We called in at the cricket pavilion hoping that the toilets might be open and I could refill my water bottle – no such luck, although quite why I had envisioned a cricket match being underway in October…altitude sickness fogging up my frontal lobe perhaps? At least we were on the home stretch now. Herein lies one of the reasons for the walk, when I did the route in February, Mark and I simply followed the walkers with whom we had joined up. They were very good at following directions (unlike me, I’m shockingly bad!). I cannot guarantee that this is going to happen again next year so it made sense to me to become familiar with the final stretch. After all, I don’t want Darren and me to be so near yet so far to the end. We marched along the path which passes by Stronstrey Bank and crosses over the Goit and before long we were at Moor Road where we crossed and headed off into the woods. We passed some more groups of children, although this bunch of girls looked to be early teens as opposed to the Longworth Moor group who looked 10 at the oldest. The going was good, and although the sun had said goodbye for the day it was nice to be able to pick out some landmarks before dusk took hold. Last time we were practically in darkness for the last few miles, which did nothing to aid navigation.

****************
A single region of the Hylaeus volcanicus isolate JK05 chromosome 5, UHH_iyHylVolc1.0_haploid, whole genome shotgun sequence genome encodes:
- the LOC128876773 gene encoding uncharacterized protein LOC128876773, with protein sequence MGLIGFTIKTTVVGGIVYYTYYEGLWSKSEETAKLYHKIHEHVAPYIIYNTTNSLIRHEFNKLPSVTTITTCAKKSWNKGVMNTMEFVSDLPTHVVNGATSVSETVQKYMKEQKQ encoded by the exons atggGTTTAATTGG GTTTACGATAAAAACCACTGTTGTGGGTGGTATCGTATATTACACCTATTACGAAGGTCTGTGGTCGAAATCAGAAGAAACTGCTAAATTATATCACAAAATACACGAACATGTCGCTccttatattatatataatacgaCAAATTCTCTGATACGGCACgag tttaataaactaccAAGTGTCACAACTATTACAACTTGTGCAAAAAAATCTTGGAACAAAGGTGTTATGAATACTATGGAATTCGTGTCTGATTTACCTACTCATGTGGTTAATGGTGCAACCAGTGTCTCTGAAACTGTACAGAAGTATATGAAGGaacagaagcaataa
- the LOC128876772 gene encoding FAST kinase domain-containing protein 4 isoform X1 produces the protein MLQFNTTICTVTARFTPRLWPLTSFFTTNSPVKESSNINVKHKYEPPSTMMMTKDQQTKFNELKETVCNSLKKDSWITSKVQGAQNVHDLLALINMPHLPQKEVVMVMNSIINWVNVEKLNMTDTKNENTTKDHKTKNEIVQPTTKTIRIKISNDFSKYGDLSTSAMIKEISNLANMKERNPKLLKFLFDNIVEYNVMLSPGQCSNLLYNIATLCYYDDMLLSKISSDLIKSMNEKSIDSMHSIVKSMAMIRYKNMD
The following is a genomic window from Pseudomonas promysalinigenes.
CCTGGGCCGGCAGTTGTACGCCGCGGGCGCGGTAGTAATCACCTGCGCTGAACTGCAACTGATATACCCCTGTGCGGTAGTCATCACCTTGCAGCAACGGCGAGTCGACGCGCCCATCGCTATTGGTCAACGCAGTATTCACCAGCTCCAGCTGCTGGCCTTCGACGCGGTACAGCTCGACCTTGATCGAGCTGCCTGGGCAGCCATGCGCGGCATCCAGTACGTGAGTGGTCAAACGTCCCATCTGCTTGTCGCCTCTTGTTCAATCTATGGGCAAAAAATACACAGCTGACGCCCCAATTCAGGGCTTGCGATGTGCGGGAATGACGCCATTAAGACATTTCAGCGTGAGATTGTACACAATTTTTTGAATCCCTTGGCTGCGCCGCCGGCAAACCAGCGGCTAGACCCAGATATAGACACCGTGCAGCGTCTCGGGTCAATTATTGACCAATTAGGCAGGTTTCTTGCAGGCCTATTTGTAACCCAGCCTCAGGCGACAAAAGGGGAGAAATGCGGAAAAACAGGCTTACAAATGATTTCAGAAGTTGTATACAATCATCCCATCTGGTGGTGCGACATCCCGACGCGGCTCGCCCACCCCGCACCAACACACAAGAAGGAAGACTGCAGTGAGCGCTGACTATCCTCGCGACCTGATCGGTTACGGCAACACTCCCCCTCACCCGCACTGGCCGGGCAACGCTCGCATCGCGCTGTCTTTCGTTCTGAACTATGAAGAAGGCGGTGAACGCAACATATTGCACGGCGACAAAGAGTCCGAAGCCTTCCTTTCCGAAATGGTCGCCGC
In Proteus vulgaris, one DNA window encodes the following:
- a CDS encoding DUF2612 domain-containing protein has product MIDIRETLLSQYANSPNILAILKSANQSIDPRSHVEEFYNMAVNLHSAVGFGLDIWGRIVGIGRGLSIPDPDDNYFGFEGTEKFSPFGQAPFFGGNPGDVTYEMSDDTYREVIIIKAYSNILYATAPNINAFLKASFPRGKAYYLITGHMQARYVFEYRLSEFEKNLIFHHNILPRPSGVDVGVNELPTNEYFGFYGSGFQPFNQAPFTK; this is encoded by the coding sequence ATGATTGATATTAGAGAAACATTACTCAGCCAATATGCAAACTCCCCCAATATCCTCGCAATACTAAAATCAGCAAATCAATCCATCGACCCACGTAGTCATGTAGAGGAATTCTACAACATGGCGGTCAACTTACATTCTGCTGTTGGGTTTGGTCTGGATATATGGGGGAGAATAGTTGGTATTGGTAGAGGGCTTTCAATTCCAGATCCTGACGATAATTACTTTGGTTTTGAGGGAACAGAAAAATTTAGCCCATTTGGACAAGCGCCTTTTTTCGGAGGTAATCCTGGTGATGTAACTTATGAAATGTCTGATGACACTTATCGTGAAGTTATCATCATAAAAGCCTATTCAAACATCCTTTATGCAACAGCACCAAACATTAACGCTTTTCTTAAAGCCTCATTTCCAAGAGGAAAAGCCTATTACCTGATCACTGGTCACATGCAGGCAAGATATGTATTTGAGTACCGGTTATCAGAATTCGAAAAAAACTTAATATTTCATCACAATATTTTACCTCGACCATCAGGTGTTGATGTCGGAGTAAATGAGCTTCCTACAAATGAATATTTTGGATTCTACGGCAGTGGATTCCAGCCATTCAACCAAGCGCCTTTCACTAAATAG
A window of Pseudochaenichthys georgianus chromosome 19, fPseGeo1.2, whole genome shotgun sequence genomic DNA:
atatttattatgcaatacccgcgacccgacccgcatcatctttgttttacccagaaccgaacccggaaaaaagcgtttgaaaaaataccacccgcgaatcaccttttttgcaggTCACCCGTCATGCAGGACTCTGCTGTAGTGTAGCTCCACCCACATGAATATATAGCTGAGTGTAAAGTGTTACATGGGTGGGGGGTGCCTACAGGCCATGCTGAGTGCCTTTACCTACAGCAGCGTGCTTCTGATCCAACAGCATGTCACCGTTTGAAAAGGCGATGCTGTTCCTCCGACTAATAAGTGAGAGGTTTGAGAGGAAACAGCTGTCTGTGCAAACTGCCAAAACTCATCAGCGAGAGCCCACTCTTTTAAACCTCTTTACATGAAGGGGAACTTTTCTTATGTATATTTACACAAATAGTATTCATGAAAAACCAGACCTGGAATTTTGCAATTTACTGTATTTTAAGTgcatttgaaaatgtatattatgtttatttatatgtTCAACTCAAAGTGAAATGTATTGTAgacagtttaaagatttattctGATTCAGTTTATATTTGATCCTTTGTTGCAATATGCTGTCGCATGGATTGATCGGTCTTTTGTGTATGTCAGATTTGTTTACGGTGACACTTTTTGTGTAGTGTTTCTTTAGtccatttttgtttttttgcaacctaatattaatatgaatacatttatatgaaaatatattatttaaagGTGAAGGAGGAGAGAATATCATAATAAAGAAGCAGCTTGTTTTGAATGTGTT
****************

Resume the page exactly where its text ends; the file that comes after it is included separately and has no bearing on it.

At the end of the woods stretch and having traversed the odd field or two we passed the gorgeous landmark of the High Bullough Reservoir, this is the smallest one in the area and yet it’s by far the prettiest. I had hoped to take a photo or two of Anglezarke reservoir as it too can be a stunning stretch of water but I had dehydration on my mind and my calves were beginning to grumble a bit by now. To be honest I was still enjoying the walk but was looking forward to the finish. We dropped down a very steep tarmac road which I did recall from last time and then before long were crossing over the damn via the pavement which holds in the Anglezarke reservoir. One more road crossing led us to an altogether more forest-like environment and after some debating as to whether we should go left or right – where I played my de-ja-vous card, we went left and before long hand the Yarrow Reservoir on our left hand side – success as that’s where the guide had said it should be. Less than fifteen minutes after this we were back at the car and I could at last get another drink from the two litre-bottle of sparkling water in the boot of my car. The time was 15:58, we had made it around in six hours and forty minutes.

There are parts where we could have carried on walking and saved a few minutes – and then slowed down afterwards due to exhaustion! I cannot see how we could have made it across the route any quicker. That being said, it’s a hell of a route. The shorter route does not feel thirty three percent easier than the longer route even if Catherine Edge is a joy to traverse! Karl thoroughly enjoyed the route and I was happy to hear that he would do it again some time – I know I am 🙂 So now I have to put some serious effort into getting fit for this event in February 17, I have the confidence now that I can find my way around, but I am concerned greatly by that 10:30 cut-off time at Charley’s Pole. A few less KFC and Fylde Road Chippy teas should sort that out!

Song of the walk was the Euro 2016 classic ‘This one’s for you’ by David Guetta and the gorgeous Zara Larsson.

Stats:

Milage – 16.5 miles

Ascent: 2,420 feet

Time taken – 6 hours 40 minutes.